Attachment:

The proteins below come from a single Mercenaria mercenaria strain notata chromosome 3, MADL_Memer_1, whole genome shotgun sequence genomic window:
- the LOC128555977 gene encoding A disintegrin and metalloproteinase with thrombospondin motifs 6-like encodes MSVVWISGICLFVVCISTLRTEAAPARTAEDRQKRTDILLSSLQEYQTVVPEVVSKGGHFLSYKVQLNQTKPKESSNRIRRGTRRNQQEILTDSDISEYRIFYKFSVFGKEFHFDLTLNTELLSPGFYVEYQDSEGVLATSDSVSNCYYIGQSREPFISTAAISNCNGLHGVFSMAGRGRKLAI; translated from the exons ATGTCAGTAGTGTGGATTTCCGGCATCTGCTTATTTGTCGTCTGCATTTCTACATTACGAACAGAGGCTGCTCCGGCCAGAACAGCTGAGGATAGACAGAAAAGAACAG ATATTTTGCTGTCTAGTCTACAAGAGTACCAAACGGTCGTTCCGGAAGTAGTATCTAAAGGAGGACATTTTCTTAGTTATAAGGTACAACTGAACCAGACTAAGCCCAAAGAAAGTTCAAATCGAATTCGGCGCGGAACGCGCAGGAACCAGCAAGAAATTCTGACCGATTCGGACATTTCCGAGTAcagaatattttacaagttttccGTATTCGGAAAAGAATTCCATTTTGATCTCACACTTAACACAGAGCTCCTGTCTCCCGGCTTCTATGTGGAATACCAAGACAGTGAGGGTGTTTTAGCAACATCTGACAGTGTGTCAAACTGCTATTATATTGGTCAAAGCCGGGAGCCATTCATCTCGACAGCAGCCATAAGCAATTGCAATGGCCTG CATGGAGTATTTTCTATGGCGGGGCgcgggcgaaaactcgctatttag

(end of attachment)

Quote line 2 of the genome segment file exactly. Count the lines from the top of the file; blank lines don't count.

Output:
- the LOC128555977 gene encoding A disintegrin and metalloproteinase with thrombospondin motifs 6-like encodes MSVVWISGICLFVVCISTLRTEAAPARTAEDRQKRTDILLSSLQEYQTVVPEVVSKGGHFLSYKVQLNQTKPKESSNRIRRGTRRNQQEILTDSDISEYRIFYKFSVFGKEFHFDLTLNTELLSPGFYVEYQDSEGVLATSDSVSNCYYIGQSREPFISTAAISNCNGLHGVFSMAGRGRKLAI; translated from the exons ATGTCAGTAGTGTGGATTTCCGGCATCTGCTTATTTGTCGTCTGCATTTCTACATTACGAACAGAGGCTGCTCCGGCCAGAACAGCTGAGGATAGACAGAAAAGAACAG ATATTTTGCTGTCTAGTCTACAAGAGTACCAAACGGTCGTTCCGGAAGTAGTATCTAAAGGAGGACATTTTCTTAGTTATAAGGTACAACTGAACCAGACTAAGCCCAAAGAAAGTTCAAATCGAATTCGGCGCGGAACGCGCAGGAACCAGCAAGAAATTCTGACCGATTCGGACATTTCCGAGTAcagaatattttacaagttttccGTATTCGGAAAAGAATTCCATTTTGATCTCACACTTAACACAGAGCTCCTGTCTCCCGGCTTCTATGTGGAATACCAAGACAGTGAGGGTGTTTTAGCAACATCTGACAGTGTGTCAAACTGCTATTATATTGGTCAAAGCCGGGAGCCATTCATCTCGACAGCAGCCATAAGCAATTGCAATGGCCTG CATGGAGTATTTTCTATGGCGGGGCgcgggcgaaaactcgctatttag